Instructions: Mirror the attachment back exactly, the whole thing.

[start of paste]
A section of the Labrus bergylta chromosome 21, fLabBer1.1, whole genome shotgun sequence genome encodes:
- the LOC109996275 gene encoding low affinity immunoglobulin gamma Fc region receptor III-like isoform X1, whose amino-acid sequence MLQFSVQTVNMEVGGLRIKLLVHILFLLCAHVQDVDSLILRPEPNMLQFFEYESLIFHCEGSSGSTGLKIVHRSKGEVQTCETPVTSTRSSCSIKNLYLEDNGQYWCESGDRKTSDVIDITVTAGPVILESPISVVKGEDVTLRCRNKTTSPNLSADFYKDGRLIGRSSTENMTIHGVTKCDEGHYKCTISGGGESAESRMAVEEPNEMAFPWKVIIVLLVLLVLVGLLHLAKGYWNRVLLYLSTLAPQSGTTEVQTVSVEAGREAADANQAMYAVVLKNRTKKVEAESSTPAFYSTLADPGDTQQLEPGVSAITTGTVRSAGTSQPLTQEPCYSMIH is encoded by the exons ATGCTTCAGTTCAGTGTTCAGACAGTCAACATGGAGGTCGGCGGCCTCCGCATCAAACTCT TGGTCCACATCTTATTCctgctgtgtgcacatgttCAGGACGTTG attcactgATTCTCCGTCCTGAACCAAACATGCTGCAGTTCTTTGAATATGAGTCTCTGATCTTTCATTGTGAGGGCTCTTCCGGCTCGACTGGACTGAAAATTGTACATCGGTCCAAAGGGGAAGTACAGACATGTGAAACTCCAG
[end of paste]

A section of the Labrus bergylta chromosome 21, fLabBer1.1, whole genome shotgun sequence genome encodes:
- the LOC109996275 gene encoding low affinity immunoglobulin gamma Fc region receptor III-like isoform X1, whose amino-acid sequence MLQFSVQTVNMEVGGLRIKLLVHILFLLCAHVQDVDSLILRPEPNMLQFFEYESLIFHCEGSSGSTGLKIVHRSKGEVQTCETPVTSTRSSCSIKNLYLEDNGQYWCESGDRKTSDVIDITVTAGPVILESPISVVKGEDVTLRCRNKTTSPNLSADFYKDGRLIGRSSTENMTIHGVTKCDEGHYKCTISGGGESAESRMAVEEPNEMAFPWKVIIVLLVLLVLVGLLHLAKGYWNRVLLYLSTLAPQSGTTEVQTVSVEAGREAADANQAMYAVVLKNRTKKVEAESSTPAFYSTLADPGDTQQLEPGVSAITTGTVRSAGTSQPLTQEPCYSMIH is encoded by the exons ATGCTTCAGTTCAGTGTTCAGACAGTCAACATGGAGGTCGGCGGCCTCCGCATCAAACTCT TGGTCCACATCTTATTCctgctgtgtgcacatgttCAGGACGTTG attcactgATTCTCCGTCCTGAACCAAACATGCTGCAGTTCTTTGAATATGAGTCTCTGATCTTTCATTGTGAGGGCTCTTCCGGCTCGACTGGACTGAAAATTGTACATCGGTCCAAAGGGGAAGTACAGACATGTGAAACTCCAG